As we all waited by the phone, at 10AM we got the update that the file has been downloaded to Burbank and that a new DCP would be ready in an hour, putting us at 11AM. Enter E. McCabe Walsh. This young man and old friend of Garrett's answered the Red Phone in his bat cave, and came to the rescue. There was no way we would trust a random courier after all this. McCabe, fresh from a Saturday night on the town in LA threw on some flip-flops, hopped into his car and headed for Burbank. From there, he strapped our new DCP into the passenger seat (seatbelt and all) and drove like a madman up Highway 101.

Meanwhile in Santa Barbara, we were pacing outside the theater, handing out guest tickets to family and friends who had no idea that they might be watching Blumenthal off of a DVD of which 20% has messed up audio. Then, McCabe arrived at the curb blasting "Ride Like the Wind" by Christopher Cross. It was 12:20pm. A line for our movie, BLUMENTHAL, was already long and steady outside.

After handing the drive to the projectionist, he told us "I can't promise this will load in time." Apoplectic us, we walked down to the theater lobby and waited. "What a fatalist," I said. "Don't listen to him," said Garrett. "He's from Jersey."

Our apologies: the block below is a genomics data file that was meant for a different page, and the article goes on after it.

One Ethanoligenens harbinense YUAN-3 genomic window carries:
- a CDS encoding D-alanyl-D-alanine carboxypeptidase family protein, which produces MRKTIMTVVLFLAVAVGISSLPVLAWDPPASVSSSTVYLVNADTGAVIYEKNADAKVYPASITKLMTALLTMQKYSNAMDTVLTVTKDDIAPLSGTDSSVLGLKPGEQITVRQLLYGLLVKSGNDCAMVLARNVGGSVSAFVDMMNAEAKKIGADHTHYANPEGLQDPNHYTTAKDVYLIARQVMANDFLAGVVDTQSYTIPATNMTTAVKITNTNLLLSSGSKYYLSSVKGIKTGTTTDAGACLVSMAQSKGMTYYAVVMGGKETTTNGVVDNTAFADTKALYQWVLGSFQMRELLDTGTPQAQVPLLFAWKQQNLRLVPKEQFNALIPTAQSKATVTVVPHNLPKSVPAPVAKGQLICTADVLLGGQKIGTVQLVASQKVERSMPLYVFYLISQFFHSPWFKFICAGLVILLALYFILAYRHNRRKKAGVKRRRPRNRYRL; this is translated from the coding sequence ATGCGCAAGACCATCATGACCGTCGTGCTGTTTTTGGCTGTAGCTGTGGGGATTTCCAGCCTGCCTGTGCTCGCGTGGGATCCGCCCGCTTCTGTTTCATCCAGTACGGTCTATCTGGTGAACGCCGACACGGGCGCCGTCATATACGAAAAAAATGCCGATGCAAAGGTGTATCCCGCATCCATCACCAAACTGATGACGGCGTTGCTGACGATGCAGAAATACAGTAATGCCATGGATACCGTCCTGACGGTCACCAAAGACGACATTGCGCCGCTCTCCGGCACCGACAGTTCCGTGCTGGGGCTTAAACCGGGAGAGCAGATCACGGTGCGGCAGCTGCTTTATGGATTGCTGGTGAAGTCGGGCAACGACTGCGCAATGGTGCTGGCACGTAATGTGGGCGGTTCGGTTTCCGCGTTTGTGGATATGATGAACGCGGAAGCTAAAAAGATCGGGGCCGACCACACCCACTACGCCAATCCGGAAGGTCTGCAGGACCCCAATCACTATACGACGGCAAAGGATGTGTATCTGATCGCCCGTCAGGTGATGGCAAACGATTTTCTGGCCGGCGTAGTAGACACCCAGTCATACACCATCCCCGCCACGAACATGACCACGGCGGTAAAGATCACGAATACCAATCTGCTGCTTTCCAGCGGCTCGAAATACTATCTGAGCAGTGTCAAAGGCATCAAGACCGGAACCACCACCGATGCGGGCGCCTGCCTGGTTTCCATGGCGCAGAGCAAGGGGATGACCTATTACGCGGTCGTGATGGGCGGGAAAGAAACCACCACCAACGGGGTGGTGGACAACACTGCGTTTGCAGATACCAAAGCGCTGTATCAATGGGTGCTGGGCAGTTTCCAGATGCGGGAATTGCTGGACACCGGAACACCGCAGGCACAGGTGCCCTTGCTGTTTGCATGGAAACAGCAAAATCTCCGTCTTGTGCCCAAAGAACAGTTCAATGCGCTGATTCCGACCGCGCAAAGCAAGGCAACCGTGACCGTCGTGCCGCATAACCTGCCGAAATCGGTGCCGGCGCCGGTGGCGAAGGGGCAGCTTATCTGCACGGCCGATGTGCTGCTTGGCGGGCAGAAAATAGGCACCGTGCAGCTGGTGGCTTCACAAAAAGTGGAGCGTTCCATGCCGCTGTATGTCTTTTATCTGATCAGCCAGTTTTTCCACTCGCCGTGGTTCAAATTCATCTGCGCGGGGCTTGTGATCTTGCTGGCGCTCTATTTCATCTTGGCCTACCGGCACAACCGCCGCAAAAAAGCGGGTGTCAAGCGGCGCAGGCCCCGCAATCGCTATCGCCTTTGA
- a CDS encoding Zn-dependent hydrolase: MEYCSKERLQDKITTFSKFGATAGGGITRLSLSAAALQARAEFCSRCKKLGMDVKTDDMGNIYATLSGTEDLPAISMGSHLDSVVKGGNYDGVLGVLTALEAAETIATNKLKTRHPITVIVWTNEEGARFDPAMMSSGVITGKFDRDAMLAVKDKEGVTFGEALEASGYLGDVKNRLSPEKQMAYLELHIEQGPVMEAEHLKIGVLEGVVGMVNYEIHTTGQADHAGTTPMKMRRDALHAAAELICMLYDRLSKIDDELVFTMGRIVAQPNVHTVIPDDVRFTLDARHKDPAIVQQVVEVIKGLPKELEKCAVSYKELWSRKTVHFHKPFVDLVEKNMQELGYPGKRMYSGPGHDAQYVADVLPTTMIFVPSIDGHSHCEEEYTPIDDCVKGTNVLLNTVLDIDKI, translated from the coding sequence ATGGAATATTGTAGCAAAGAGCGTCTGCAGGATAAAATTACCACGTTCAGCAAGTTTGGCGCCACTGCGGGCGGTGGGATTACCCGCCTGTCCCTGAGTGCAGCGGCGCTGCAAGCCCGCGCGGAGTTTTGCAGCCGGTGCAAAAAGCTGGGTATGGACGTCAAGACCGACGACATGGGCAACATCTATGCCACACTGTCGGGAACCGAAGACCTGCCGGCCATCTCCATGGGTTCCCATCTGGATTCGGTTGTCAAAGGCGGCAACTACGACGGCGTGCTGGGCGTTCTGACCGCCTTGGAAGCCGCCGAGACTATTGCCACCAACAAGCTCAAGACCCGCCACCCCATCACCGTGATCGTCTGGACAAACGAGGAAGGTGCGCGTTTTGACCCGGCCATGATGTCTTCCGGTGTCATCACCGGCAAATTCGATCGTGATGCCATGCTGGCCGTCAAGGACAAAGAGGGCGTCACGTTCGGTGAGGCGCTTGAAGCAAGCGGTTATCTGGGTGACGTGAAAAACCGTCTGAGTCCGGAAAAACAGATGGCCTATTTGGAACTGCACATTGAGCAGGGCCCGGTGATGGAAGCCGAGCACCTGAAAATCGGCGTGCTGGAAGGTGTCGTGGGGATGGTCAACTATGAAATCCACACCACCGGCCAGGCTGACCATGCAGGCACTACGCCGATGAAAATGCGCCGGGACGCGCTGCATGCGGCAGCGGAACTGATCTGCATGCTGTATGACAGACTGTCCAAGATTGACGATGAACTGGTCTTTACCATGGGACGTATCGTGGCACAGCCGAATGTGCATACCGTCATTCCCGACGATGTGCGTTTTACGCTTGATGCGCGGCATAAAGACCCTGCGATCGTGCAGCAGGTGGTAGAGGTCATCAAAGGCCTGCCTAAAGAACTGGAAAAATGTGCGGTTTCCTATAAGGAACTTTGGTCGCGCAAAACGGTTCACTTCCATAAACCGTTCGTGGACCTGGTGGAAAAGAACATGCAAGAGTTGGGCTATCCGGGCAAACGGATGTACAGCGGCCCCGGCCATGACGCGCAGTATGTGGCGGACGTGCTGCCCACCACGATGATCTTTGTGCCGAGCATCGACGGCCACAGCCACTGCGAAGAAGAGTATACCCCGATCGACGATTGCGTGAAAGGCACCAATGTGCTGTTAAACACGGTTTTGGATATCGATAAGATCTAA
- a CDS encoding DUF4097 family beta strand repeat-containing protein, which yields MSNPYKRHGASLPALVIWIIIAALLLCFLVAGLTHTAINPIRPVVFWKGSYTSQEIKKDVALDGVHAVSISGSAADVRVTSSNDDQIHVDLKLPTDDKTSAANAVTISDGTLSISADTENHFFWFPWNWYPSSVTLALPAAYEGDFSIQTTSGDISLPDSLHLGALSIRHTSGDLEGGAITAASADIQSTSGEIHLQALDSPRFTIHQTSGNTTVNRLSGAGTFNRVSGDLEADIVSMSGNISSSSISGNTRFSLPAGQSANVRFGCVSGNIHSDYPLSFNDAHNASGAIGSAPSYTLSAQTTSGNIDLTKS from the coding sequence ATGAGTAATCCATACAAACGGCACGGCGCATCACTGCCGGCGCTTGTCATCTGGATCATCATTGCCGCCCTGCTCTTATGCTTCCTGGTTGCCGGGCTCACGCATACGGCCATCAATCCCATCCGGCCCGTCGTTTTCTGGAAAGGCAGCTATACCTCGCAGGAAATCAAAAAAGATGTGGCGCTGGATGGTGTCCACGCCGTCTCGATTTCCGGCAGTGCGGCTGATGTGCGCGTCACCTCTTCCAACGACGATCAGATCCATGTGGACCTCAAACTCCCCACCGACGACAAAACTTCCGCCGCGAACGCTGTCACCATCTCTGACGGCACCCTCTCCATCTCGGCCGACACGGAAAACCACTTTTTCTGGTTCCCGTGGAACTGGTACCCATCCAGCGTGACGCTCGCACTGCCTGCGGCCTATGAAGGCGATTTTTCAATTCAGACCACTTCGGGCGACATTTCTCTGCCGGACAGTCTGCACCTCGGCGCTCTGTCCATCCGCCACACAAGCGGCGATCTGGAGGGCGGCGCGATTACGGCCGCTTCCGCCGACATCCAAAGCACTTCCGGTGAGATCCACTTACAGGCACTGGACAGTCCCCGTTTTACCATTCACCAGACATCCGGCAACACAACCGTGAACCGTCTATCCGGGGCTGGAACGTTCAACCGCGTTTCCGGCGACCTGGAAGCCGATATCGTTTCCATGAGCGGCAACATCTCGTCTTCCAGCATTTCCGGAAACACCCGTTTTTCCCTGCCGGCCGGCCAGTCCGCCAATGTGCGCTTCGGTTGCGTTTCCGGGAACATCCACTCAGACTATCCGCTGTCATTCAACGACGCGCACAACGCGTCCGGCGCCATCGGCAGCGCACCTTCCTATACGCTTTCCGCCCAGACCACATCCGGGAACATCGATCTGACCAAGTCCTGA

Then we  stood in silence and waited and I took this photo of two exhausted men.


Blumenthal Bandwidth

Running around State street looking for Wi-Fi to upload a screener for press reviews. Starbucks Wi-Fi might as well be snail mail. I am now writing this from the local Apple Store where their excellent free Wi-Fi is uploading the video file nice and fast. Jesse and Garrett also just went to every computer in the store and loaded WatchMeMakeaMovie. In fact, Garrett is taking a picture of me right now!Image

Blumenthal Poster and Trailer Unveiled!

Our poster is up! We worked hard on this and I'm really proud of the final product.  Check it out! Blumenthal_Poster

Additionally, you can view our trailer on the exclusive press release on Indiewire!

Screen Shot 2013-01-25 at 3.41.05 PM

I'm hoping to do a post on the trailer-editing process. The credit for this one goes to Art St. Germaine. Maybe I'll even have him do a guest post on the art of trailer editing. Art...get it?

Long Day's Journey Into Night

After a humongous day of phone calls, emails, moving (I'm moving), meetings, and packing, I fueled up my car with gas and my belly with a Fat Burger and drove up to Santa Barbara just in time to make the Opening Night Gala for the Santa Barbara International Film Festival. Ryan was in the car too feeding me french fries. That's just how we do it. The gala was a crazy huge party in this big shopping square just off of State Street. There were about fifteen hundred people there, all very well dressed. There was music, drinks, food, and shmoozing. In general, it was just a huge celebration to kick off the fest. These Santa Barbarians love their movies and are very excited to welcome all the films and filmmakers.